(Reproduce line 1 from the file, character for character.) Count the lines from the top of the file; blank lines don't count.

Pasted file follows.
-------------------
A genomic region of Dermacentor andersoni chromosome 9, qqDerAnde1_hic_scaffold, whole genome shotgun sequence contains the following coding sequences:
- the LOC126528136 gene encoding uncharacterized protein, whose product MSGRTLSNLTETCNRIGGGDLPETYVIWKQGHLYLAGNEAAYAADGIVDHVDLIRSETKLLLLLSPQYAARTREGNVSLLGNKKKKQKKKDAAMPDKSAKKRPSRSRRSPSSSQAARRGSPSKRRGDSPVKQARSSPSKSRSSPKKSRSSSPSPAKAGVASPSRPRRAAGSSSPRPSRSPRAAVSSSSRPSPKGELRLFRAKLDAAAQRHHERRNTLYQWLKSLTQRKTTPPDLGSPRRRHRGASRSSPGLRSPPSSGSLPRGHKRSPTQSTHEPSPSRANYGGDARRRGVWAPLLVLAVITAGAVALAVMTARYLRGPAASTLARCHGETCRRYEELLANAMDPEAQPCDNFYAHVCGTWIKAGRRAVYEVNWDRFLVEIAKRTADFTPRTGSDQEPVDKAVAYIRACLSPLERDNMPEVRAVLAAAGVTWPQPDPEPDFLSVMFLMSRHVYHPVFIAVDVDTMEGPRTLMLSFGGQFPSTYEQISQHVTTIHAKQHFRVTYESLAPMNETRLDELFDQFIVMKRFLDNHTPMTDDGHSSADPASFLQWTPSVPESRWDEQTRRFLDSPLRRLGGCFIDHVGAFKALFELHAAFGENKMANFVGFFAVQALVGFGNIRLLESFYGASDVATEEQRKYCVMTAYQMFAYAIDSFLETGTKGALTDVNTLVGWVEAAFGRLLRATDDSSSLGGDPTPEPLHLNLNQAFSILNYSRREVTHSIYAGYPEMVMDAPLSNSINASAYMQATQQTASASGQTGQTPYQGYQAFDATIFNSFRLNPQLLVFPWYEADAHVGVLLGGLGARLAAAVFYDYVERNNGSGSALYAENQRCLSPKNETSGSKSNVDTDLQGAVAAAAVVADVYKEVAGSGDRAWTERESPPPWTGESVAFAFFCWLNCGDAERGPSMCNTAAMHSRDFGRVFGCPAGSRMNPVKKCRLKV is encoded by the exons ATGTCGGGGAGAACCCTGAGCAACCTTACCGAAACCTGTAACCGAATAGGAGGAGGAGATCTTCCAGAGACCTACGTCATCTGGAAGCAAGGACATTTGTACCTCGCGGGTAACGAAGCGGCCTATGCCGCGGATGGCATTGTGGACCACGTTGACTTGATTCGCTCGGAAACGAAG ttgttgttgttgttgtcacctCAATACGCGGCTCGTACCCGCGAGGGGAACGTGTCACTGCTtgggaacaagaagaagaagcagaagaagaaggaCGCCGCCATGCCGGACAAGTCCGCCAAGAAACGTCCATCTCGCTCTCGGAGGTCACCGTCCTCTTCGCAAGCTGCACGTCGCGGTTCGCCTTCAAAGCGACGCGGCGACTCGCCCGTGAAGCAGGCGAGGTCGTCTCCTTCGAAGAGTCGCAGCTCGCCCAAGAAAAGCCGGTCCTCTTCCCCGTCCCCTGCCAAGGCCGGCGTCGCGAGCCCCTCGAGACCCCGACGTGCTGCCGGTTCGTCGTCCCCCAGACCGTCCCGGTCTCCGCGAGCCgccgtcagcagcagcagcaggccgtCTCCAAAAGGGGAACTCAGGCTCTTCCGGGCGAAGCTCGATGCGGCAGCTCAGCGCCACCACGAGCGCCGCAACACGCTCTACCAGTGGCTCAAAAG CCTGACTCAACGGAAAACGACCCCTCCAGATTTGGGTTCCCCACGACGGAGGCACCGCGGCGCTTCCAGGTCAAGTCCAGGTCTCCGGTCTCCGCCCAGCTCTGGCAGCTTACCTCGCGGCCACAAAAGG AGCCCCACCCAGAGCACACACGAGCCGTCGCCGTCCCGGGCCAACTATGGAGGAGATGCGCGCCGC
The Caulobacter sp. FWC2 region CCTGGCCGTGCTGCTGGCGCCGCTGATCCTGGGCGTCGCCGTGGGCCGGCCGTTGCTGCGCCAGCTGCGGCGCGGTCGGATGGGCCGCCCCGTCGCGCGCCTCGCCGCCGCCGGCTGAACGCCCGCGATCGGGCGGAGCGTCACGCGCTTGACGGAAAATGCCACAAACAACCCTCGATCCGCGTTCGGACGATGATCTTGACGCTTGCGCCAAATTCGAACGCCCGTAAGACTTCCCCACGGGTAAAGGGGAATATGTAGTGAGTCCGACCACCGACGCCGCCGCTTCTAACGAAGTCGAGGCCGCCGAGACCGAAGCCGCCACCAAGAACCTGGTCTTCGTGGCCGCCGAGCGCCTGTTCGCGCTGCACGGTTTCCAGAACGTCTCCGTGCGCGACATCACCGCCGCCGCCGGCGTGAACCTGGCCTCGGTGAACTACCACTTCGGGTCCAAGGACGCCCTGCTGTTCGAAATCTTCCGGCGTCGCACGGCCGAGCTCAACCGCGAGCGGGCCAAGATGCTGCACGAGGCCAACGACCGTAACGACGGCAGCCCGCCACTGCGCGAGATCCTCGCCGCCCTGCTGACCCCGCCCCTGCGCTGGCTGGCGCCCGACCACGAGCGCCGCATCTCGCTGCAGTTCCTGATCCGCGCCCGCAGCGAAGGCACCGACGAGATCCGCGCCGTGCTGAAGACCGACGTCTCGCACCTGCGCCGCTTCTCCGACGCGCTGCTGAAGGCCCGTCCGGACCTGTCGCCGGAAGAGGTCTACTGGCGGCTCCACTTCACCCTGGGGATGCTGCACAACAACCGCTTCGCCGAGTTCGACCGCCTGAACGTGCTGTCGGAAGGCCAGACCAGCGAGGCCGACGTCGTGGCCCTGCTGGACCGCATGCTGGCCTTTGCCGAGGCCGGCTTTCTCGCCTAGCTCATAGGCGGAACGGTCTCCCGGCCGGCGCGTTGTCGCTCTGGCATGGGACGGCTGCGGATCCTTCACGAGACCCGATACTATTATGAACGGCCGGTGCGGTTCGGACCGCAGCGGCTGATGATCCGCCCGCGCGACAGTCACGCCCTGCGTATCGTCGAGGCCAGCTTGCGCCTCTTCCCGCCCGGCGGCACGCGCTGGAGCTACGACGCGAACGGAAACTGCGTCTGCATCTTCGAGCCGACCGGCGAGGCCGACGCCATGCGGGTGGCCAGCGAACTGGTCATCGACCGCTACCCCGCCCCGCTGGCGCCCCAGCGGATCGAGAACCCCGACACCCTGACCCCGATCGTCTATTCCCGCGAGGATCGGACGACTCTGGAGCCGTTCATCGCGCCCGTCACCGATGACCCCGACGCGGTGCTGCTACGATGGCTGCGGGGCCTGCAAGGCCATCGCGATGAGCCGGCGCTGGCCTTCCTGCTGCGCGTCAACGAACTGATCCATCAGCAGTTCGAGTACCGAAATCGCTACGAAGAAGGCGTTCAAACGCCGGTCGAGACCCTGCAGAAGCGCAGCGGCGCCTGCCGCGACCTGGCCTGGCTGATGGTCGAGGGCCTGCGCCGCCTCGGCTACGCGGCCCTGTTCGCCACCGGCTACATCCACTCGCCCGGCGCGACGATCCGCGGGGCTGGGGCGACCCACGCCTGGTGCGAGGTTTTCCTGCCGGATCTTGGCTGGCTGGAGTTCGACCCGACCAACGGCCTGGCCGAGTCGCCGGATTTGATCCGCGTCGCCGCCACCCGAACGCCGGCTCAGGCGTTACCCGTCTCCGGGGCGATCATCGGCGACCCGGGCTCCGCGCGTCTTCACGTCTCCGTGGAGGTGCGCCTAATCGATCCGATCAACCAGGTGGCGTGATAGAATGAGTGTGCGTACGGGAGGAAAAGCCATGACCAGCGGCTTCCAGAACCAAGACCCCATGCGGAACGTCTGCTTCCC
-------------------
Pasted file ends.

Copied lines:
A genomic region of Dermacentor andersoni chromosome 9, qqDerAnde1_hic_scaffold, whole genome shotgun sequence contains the following coding sequences: